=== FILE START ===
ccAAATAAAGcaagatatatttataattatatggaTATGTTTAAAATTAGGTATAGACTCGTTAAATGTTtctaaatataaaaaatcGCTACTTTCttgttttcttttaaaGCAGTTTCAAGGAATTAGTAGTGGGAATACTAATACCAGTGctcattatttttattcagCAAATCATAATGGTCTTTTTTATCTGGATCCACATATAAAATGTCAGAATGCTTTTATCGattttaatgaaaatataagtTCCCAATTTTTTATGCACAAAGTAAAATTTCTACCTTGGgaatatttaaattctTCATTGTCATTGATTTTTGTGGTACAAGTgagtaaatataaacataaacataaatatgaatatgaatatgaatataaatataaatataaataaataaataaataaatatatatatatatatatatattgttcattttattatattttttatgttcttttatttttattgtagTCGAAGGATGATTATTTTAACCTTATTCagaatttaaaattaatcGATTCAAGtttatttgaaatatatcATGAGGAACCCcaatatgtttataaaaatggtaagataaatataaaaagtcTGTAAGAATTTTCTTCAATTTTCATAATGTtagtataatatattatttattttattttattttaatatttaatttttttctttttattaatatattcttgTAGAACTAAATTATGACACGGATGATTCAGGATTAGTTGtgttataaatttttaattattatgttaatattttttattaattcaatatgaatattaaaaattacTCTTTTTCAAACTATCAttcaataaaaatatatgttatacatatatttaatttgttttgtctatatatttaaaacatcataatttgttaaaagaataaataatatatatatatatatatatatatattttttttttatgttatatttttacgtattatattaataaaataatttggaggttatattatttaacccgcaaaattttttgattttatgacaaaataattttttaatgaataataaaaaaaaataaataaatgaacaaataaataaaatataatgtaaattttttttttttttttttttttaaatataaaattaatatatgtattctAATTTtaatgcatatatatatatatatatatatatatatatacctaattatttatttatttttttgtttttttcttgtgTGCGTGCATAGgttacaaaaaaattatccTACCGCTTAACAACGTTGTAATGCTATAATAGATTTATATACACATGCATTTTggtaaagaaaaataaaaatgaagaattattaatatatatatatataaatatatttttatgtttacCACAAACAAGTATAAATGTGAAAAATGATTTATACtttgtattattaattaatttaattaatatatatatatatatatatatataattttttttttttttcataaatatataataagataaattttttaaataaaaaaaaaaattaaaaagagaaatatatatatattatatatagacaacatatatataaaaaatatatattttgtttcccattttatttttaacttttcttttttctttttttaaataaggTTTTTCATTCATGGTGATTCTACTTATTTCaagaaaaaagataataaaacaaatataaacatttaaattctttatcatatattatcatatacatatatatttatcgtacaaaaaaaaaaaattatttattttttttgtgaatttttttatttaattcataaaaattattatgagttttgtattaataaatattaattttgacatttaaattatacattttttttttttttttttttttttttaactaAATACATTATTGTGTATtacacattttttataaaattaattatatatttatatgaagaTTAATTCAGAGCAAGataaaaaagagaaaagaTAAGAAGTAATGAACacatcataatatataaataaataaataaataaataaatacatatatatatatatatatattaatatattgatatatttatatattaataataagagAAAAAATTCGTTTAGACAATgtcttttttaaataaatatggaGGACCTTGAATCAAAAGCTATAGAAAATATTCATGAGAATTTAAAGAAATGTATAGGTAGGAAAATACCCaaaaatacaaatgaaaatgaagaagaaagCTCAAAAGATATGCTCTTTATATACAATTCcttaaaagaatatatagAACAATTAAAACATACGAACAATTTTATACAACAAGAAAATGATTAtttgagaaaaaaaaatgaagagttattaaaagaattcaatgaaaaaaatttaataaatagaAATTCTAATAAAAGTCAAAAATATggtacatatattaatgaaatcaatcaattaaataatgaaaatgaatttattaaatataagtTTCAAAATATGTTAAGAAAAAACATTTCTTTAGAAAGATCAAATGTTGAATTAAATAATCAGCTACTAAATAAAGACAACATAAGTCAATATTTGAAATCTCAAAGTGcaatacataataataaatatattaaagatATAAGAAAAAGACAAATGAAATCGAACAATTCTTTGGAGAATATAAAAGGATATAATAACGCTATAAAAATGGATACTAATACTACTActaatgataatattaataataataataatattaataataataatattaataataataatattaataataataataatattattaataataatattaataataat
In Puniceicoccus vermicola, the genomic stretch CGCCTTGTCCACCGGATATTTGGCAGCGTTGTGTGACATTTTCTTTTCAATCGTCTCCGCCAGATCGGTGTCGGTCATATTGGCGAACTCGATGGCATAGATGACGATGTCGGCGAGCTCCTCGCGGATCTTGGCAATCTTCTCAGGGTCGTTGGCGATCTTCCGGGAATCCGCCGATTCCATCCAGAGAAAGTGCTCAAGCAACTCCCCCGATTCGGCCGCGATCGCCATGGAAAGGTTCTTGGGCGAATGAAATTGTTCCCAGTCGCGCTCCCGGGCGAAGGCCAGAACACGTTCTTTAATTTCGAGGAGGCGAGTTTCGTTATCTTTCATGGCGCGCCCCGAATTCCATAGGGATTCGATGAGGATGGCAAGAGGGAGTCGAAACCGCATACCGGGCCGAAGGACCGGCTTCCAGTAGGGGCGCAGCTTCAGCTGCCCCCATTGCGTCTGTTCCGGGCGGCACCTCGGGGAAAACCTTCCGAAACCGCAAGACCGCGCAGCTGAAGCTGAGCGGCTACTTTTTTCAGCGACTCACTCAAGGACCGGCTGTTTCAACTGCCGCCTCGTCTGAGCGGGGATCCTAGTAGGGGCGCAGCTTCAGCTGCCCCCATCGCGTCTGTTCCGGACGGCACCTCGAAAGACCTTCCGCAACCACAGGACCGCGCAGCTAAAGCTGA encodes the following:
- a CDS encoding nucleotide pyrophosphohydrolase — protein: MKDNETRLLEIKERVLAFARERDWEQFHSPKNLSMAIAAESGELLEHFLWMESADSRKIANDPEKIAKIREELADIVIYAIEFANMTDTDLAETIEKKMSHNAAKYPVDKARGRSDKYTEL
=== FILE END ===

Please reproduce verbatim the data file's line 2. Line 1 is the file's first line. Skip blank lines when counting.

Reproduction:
In Puniceicoccus vermicola, the genomic stretch CGCCTTGTCCACCGGATATTTGGCAGCGTTGTGTGACATTTTCTTTTCAATCGTCTCCGCCAGATCGGTGTCGGTCATATTGGCGAACTCGATGGCATAGATGACGATGTCGGCGAGCTCCTCGCGGATCTTGGCAATCTTCTCAGGGTCGTTGGCGATCTTCCGGGAATCCGCCGATTCCATCCAGAGAAAGTGCTCAAGCAACTCCCCCGATTCGGCCGCGATCGCCATGGAAAGGTTCTTGGGCGAATGAAATTGTTCCCAGTCGCGCTCCCGGGCGAAGGCCAGAACACGTTCTTTAATTTCGAGGAGGCGAGTTTCGTTATCTTTCATGGCGCGCCCCGAATTCCATAGGGATTCGATGAGGATGGCAAGAGGGAGTCGAAACCGCATACCGGGCCGAAGGACCGGCTTCCAGTAGGGGCGCAGCTTCAGCTGCCCCCATTGCGTCTGTTCCGGGCGGCACCTCGGGGAAAACCTTCCGAAACCGCAAGACCGCGCAGCTGAAGCTGAGCGGCTACTTTTTTCAGCGACTCACTCAAGGACCGGCTGTTTCAACTGCCGCCTCGTCTGAGCGGGGATCCTAGTAGGGGCGCAGCTTCAGCTGCCCCCATCGCGTCTGTTCCGGACGGCACCTCGAAAGACCTTCCGCAACCACAGGACCGCGCAGCTAAAGCTGA encodes the following: